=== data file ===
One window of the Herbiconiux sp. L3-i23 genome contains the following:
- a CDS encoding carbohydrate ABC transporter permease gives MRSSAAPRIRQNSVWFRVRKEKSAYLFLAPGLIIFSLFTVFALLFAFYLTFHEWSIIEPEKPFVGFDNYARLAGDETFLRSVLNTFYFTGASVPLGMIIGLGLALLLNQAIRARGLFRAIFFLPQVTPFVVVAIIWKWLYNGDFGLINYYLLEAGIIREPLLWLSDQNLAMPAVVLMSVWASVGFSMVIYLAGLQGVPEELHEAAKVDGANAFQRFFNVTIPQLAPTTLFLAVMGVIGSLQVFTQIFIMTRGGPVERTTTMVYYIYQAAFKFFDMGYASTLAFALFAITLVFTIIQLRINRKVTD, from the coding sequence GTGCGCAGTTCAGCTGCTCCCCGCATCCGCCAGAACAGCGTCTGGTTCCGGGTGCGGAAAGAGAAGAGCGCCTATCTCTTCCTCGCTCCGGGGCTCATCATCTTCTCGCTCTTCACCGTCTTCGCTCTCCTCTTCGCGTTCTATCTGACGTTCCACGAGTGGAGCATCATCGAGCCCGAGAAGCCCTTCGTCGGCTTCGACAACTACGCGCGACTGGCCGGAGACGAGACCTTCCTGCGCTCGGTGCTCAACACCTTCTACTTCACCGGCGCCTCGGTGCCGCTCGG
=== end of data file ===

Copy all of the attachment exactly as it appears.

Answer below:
One window of the Herbiconiux sp. L3-i23 genome contains the following:
- a CDS encoding carbohydrate ABC transporter permease gives MRSSAAPRIRQNSVWFRVRKEKSAYLFLAPGLIIFSLFTVFALLFAFYLTFHEWSIIEPEKPFVGFDNYARLAGDETFLRSVLNTFYFTGASVPLGMIIGLGLALLLNQAIRARGLFRAIFFLPQVTPFVVVAIIWKWLYNGDFGLINYYLLEAGIIREPLLWLSDQNLAMPAVVLMSVWASVGFSMVIYLAGLQGVPEELHEAAKVDGANAFQRFFNVTIPQLAPTTLFLAVMGVIGSLQVFTQIFIMTRGGPVERTTTMVYYIYQAAFKFFDMGYASTLAFALFAITLVFTIIQLRINRKVTD, from the coding sequence GTGCGCAGTTCAGCTGCTCCCCGCATCCGCCAGAACAGCGTCTGGTTCCGGGTGCGGAAAGAGAAGAGCGCCTATCTCTTCCTCGCTCCGGGGCTCATCATCTTCTCGCTCTTCACCGTCTTCGCTCTCCTCTTCGCGTTCTATCTGACGTTCCACGAGTGGAGCATCATCGAGCCCGAGAAGCCCTTCGTCGGCTTCGACAACTACGCGCGACTGGCCGGAGACGAGACCTTCCTGCGCTCGGTGCTCAACACCTTCTACTTCACCGGCGCCTCGGTGCCGCTCGG